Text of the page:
One hundred and forty-six years ago, at approximately 10:20 pm, the audience watching Our American Cousin in Ford's Theatre in Washington, D.C., was startled to hear a woman's scream from the president's box and see a young man, whom many recognized as the actor John Wilkes Booth, jump clumsily from the box to the stage, shouting "Sic semper tyrannis!" before running out the back of the theatre. The audience soon learned that the president had been shot in the back of the head. He would remain unconscious until his death the next morning at 7:22.
Abraham Lincoln was the first U.S. president to be assassinated. Among those shocked by the deed was Herman Melville. His poem "The Martyr" indicated (in his words) "the passion of the people on the 15th day of April, 1865." The first stanza:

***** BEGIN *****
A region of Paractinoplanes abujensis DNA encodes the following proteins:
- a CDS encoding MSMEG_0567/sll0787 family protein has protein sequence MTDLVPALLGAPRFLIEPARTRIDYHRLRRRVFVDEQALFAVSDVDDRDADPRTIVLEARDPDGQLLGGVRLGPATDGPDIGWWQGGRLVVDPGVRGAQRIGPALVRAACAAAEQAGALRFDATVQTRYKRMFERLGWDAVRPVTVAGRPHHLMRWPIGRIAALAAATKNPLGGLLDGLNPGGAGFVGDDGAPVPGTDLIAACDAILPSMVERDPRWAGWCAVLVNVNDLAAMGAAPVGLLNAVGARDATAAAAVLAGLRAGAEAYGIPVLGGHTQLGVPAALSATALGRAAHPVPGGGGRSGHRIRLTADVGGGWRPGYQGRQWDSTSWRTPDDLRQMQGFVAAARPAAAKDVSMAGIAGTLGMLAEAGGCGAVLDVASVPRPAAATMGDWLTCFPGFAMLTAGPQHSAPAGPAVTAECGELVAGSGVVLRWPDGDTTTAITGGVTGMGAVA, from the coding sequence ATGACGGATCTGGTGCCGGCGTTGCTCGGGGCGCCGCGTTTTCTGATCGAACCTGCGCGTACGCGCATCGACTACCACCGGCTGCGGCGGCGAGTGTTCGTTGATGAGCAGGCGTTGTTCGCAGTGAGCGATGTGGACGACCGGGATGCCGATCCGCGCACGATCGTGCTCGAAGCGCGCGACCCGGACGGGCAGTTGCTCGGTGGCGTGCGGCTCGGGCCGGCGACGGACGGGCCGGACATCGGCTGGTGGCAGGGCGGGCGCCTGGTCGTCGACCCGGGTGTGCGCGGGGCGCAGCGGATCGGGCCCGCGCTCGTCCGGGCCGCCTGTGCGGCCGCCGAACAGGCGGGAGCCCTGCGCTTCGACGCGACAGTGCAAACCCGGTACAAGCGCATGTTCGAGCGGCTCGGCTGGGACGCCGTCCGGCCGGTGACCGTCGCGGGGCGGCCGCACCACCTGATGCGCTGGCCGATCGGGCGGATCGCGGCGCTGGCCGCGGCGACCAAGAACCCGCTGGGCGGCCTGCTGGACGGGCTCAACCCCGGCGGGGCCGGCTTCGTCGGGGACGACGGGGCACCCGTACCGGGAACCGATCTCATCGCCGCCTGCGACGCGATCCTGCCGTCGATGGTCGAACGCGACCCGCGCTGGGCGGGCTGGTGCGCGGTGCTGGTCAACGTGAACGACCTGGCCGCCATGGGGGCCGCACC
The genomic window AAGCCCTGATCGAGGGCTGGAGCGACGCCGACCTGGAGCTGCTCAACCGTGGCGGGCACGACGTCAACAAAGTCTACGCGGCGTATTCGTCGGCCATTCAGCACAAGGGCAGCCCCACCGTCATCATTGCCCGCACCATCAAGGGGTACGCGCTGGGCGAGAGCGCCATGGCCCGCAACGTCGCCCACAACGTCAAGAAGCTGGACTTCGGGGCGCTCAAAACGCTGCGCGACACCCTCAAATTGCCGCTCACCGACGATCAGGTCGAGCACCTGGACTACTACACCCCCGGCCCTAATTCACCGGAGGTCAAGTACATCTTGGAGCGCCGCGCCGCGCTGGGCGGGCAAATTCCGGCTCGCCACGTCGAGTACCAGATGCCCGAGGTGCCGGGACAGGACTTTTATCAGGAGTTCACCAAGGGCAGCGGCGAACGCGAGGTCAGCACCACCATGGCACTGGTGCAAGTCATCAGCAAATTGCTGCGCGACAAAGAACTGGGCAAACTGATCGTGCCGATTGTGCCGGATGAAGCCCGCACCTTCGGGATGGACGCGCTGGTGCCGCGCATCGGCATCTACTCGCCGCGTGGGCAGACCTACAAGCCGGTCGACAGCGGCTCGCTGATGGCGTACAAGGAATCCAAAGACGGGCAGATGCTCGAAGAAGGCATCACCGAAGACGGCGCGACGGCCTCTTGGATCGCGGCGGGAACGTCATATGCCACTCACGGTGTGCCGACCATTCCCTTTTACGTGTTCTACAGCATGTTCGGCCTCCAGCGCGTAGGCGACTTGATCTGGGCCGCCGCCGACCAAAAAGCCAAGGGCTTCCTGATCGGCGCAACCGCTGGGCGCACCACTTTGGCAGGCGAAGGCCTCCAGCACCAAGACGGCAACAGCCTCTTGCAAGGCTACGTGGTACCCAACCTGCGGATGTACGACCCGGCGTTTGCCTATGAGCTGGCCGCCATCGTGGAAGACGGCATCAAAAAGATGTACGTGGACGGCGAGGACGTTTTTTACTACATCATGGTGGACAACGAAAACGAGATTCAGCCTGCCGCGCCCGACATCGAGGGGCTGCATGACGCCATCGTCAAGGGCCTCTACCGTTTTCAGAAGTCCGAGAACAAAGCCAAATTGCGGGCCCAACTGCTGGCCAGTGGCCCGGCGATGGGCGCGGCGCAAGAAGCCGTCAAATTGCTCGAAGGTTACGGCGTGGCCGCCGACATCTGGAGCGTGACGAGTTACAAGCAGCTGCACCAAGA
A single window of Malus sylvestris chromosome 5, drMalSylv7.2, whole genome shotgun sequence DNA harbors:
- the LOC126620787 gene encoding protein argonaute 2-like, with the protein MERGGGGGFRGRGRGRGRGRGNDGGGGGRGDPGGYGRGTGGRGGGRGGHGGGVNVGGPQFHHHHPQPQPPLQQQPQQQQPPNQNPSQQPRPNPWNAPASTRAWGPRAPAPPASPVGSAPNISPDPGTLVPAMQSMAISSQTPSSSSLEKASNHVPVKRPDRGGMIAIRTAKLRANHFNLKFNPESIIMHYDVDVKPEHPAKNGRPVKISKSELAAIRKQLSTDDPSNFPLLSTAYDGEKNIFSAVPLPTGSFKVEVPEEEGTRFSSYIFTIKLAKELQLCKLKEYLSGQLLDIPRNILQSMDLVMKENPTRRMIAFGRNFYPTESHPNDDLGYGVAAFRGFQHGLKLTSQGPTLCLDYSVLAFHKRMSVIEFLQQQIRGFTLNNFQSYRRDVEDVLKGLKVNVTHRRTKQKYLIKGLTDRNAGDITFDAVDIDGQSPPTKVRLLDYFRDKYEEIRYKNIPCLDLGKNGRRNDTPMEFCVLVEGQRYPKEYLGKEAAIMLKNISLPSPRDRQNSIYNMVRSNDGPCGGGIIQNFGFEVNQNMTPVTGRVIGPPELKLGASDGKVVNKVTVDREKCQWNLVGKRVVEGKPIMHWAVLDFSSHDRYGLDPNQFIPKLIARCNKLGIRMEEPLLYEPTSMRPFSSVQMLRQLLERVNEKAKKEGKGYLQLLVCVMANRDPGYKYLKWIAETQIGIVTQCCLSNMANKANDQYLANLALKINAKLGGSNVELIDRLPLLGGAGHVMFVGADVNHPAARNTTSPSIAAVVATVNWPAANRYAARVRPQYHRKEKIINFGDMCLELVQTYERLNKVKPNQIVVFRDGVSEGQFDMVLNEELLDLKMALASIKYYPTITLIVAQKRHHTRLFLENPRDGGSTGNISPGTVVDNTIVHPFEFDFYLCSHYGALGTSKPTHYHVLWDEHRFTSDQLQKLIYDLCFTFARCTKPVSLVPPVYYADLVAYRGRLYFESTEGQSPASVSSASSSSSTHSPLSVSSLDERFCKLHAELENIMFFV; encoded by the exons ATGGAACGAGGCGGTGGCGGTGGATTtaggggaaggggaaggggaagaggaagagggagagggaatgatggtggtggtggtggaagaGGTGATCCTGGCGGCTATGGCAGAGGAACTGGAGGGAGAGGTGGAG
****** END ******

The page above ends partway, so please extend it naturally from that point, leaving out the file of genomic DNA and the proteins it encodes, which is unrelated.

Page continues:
Good Friday was the dayIn his note on the poem in Battle-Pieces, Melville sought to explain its accusatory tone in terms of the "period of excitement" immediately following the assassination. At that time, "the thought was by some passionately welcomed that the Presidential successor [i.e., Vice President Andrew Johnson] had been raised up by heaven to wreak vengeance on the South. ... But the expectations built hereon (if, indeed, ever soberly entertained), happily for the country, have not been verified."
Of the prodigy and crime,
When they killed him in his pity,
When they killed him in his prime
Of clemency and calm--
When with yearning he was filled
To redeem the evil-willed,
And, though conqueror, be kind;
But they killed him in his kindness,
In their madness and their blindness,
And they killed him from behind.